Tiny Tasks are actions that help you organize and clean, that can be done in 15 minutes or less that move you forward on your goals and help you make tangible progress. They feel good and are an easy way to break down a monumental task into manageable, bite-size pieces. If you’ve struggled with procrastination or getting bogged down in the details, using the Tiny Task strategy can break the stale-mate.
“Great things are done by a series of small things brought together.”
–Vincent Van Gogh
This is true for great painters, musicians, business women, mothers, and healers. I like to think of the “small things” as Tiny Tasks. A Tiny Task is something you can do in 15 minutes or less that will move you forward in a goal. When we use these tiny tasks to organize and clean our home we break down a monumental job into bite size pieces.
Tiny Tasks help you avoid procrastination by giving you a concrete action you can take to move forward. It might be organize the kids’ toys, clean or declutter the kitchen countertops, clean the bathroom sink, mop or vacuum the living room floor, or even wipe out the microwave. When tiny tasks are done on a daily basis, it doesn’t take long to organize and clean a home. Though you might not create an Instagram-worthy home this way, the changes you create through Tiny Tasks will be long lasting. And with this method of organization it doesn’t have to feel overwhelming.
When it comes to home management, decluttering, organizing and cleaning, or homesteading mastering the tiny task can make a huge difference in your peace of mind. As soon as the task is completed its off your mind. It no longer needs to occupy space, leaving you free to do other things.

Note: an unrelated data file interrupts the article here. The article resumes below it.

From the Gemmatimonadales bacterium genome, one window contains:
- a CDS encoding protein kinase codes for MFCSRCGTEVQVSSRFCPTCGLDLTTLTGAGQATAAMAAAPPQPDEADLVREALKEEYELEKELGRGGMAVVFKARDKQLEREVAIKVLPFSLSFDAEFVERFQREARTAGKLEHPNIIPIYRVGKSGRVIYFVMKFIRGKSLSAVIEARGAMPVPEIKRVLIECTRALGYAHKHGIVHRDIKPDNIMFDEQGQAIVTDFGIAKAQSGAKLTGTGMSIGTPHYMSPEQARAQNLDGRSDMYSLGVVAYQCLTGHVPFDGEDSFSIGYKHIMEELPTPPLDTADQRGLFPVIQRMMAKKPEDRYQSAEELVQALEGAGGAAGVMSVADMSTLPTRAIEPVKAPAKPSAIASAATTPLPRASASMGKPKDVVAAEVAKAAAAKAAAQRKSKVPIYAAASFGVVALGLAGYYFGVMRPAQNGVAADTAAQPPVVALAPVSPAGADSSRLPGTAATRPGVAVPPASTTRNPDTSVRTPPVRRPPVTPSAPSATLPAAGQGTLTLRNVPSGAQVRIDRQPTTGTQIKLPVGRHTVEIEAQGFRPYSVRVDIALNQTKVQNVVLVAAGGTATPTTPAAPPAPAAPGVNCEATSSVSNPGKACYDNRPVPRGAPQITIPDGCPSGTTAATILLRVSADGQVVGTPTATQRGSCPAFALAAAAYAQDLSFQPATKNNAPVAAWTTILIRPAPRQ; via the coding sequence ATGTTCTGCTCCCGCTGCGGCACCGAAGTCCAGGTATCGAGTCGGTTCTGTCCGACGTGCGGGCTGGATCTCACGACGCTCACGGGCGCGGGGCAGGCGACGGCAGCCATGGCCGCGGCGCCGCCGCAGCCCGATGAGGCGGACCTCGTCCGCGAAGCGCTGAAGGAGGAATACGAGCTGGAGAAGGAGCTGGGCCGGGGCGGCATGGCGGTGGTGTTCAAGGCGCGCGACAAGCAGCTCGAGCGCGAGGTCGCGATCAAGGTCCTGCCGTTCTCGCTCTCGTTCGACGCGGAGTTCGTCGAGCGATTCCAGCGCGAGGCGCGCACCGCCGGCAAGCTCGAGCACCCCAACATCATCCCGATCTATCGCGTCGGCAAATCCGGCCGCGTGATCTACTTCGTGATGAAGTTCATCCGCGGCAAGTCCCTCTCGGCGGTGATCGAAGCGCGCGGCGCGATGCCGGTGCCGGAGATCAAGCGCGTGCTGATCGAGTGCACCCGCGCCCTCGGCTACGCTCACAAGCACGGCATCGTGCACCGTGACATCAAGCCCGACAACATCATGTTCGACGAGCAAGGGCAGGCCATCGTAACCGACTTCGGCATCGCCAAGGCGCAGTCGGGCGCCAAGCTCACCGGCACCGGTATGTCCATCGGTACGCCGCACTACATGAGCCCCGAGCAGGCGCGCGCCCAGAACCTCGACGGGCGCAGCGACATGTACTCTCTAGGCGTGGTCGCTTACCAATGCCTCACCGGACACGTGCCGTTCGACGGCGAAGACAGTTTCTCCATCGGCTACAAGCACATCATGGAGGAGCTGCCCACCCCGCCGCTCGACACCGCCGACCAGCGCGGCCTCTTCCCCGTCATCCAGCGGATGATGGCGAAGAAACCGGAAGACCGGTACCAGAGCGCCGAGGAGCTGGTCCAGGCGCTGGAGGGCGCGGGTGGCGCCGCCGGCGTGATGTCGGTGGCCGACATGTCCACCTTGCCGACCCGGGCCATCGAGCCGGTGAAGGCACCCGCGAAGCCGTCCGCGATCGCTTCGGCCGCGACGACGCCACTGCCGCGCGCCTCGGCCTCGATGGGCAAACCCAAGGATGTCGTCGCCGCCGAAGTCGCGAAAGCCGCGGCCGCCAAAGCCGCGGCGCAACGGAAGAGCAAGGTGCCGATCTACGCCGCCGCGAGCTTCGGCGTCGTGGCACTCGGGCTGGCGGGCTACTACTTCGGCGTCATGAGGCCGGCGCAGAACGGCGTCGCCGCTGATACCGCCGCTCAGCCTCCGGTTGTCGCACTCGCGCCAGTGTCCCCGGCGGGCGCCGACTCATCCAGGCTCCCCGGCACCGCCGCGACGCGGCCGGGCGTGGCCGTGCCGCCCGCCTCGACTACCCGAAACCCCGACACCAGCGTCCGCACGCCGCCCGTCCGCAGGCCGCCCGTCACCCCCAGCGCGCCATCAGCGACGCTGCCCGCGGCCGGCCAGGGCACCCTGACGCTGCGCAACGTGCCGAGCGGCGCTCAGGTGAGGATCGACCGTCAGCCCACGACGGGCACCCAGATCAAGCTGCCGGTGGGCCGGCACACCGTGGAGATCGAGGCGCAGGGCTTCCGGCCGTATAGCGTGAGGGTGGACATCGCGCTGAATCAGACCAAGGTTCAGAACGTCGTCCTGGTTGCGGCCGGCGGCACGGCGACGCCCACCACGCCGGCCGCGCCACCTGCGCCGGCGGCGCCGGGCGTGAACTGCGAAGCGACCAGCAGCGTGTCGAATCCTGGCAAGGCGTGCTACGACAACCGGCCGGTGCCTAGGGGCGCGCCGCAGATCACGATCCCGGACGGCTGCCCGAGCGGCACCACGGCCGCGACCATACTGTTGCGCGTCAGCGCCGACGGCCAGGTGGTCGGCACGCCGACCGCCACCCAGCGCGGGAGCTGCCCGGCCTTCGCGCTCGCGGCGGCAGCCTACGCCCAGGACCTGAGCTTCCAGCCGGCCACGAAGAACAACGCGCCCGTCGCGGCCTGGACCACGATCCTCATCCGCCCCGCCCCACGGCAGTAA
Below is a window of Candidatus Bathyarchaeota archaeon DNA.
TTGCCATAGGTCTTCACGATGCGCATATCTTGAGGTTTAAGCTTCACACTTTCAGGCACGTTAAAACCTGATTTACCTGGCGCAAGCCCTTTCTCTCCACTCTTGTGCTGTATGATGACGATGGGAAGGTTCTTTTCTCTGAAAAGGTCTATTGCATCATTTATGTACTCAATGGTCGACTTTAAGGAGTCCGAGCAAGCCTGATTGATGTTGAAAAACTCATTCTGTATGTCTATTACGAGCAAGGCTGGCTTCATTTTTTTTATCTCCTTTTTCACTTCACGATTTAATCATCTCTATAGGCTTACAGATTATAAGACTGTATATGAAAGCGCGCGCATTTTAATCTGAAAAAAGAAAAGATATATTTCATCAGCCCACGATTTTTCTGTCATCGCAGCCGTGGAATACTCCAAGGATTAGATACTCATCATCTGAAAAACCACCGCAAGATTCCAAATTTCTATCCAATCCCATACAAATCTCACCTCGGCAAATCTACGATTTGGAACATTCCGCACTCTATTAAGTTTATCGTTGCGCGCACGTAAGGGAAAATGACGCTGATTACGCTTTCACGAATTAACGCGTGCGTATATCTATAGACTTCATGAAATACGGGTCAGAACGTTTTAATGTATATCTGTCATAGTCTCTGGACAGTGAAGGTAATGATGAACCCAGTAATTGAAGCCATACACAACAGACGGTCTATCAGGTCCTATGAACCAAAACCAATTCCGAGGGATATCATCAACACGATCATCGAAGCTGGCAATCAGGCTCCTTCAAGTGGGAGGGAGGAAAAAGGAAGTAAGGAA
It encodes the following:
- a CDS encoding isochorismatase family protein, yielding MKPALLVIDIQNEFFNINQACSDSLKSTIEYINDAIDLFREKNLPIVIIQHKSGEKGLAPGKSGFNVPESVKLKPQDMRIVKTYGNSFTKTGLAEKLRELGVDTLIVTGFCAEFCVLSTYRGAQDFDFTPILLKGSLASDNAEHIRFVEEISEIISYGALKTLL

When I was a young mom, homeschooling 3 littles, I read a book, “The Messies Manual” by Sandra Felton. I tried to apply the organizational tips and house cleaning schedule in that book, but I was a complete failure. Its hard to be clean and organized on 4 hours of sleep. I needed a different cleaning schedule. One that worked for me.
Some books on decluttering suggest that you close yourself in a room, deconstruct the room, empty closets, cupboards, and shelves, and then organize and put everything back in its place — discarding or donating what no longer has meaning for you. The experts recommend that you have a pile for trash, a pile for the garage sale, and a donation bin. They even give you questions to help you simplify and evaluate your belongings. “Does it bring you joy?” “Have you used this item in the last 3 months?” “Can you replace if for less than $20.”
If you have a big decluttering task on your list, this cleaning and decluttering technique may be beneficial. So I’m not knocking it if that’s the way you work. But for me, that idea is overwhelming. Instead I use “Tiny Tasks” to move ahead, simplify, organize, and clean. I also use Tiny Tasks to move forward on my bigger goals like writing 2 books for my publisher in a year.
The Tiny Task method isn’t just for keeping a clean and organized home. It also works for bigger projects. It can be your best tool to accomplish your goals and to keep moving forward on the things that are important to you.
Daily cleaning routines are different than tiny tasks. These are the things you do daily to establish a clean and orderly home. They include making the bed, cooking meals, doing the dishes, scrubbing the toilet, wiping out the shower with a squeegee, or emptying the lint trap on the clothes dryer. I don’t add these routine chores to my tiny task list. Like brushing your teeth, these chores will become habitual as you do them on a regular basis. You won’t need to write them down if they are already habits for you.